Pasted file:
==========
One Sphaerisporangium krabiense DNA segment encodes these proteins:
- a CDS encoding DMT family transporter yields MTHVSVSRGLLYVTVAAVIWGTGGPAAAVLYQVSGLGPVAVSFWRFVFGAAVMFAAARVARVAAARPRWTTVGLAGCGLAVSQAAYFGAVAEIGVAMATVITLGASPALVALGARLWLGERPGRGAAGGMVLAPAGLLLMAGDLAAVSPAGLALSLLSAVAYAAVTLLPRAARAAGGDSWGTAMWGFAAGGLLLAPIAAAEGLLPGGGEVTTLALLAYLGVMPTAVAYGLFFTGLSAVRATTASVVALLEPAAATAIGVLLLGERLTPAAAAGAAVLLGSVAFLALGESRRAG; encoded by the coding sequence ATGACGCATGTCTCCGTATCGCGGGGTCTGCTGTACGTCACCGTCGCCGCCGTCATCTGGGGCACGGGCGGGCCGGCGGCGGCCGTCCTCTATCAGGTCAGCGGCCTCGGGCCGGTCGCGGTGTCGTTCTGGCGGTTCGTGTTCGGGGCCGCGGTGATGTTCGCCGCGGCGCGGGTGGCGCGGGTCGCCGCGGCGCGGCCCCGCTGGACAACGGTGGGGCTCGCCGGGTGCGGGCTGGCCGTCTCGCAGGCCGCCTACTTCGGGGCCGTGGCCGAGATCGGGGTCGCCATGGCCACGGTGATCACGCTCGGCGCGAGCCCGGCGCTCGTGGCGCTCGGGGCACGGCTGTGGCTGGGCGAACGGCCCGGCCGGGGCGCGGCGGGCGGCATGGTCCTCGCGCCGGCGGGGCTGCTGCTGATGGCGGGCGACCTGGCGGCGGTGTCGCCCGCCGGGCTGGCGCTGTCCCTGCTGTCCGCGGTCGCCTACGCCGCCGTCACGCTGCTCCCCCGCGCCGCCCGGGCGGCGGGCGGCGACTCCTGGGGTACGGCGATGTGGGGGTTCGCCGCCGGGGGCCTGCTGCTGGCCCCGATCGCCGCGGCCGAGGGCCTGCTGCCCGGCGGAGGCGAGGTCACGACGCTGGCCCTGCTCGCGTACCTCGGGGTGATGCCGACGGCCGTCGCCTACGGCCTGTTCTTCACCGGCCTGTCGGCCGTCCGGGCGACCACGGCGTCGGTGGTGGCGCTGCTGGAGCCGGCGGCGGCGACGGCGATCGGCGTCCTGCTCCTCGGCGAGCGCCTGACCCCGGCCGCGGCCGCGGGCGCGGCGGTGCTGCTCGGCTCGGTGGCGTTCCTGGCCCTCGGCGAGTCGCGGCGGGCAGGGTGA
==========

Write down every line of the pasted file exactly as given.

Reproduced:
One Sphaerisporangium krabiense DNA segment encodes these proteins:
- a CDS encoding DMT family transporter yields MTHVSVSRGLLYVTVAAVIWGTGGPAAAVLYQVSGLGPVAVSFWRFVFGAAVMFAAARVARVAAARPRWTTVGLAGCGLAVSQAAYFGAVAEIGVAMATVITLGASPALVALGARLWLGERPGRGAAGGMVLAPAGLLLMAGDLAAVSPAGLALSLLSAVAYAAVTLLPRAARAAGGDSWGTAMWGFAAGGLLLAPIAAAEGLLPGGGEVTTLALLAYLGVMPTAVAYGLFFTGLSAVRATTASVVALLEPAAATAIGVLLLGERLTPAAAAGAAVLLGSVAFLALGESRRAG; encoded by the coding sequence ATGACGCATGTCTCCGTATCGCGGGGTCTGCTGTACGTCACCGTCGCCGCCGTCATCTGGGGCACGGGCGGGCCGGCGGCGGCCGTCCTCTATCAGGTCAGCGGCCTCGGGCCGGTCGCGGTGTCGTTCTGGCGGTTCGTGTTCGGGGCCGCGGTGATGTTCGCCGCGGCGCGGGTGGCGCGGGTCGCCGCGGCGCGGCCCCGCTGGACAACGGTGGGGCTCGCCGGGTGCGGGCTGGCCGTCTCGCAGGCCGCCTACTTCGGGGCCGTGGCCGAGATCGGGGTCGCCATGGCCACGGTGATCACGCTCGGCGCGAGCCCGGCGCTCGTGGCGCTCGGGGCACGGCTGTGGCTGGGCGAACGGCCCGGCCGGGGCGCGGCGGGCGGCATGGTCCTCGCGCCGGCGGGGCTGCTGCTGATGGCGGGCGACCTGGCGGCGGTGTCGCCCGCCGGGCTGGCGCTGTCCCTGCTGTCCGCGGTCGCCTACGCCGCCGTCACGCTGCTCCCCCGCGCCGCCCGGGCGGCGGGCGGCGACTCCTGGGGTACGGCGATGTGGGGGTTCGCCGCCGGGGGCCTGCTGCTGGCCCCGATCGCCGCGGCCGAGGGCCTGCTGCCCGGCGGAGGCGAGGTCACGACGCTGGCCCTGCTCGCGTACCTCGGGGTGATGCCGACGGCCGTCGCCTACGGCCTGTTCTTCACCGGCCTGTCGGCCGTCCGGGCGACCACGGCGTCGGTGGTGGCGCTGCTGGAGCCGGCGGCGGCGACGGCGATCGGCGTCCTGCTCCTCGGCGAGCGCCTGACCCCGGCCGCGGCCGCGGGCGCGGCGGTGCTGCTCGGCTCGGTGGCGTTCCTGGCCCTCGGCGAGTCGCGGCGGGCAGGGTGA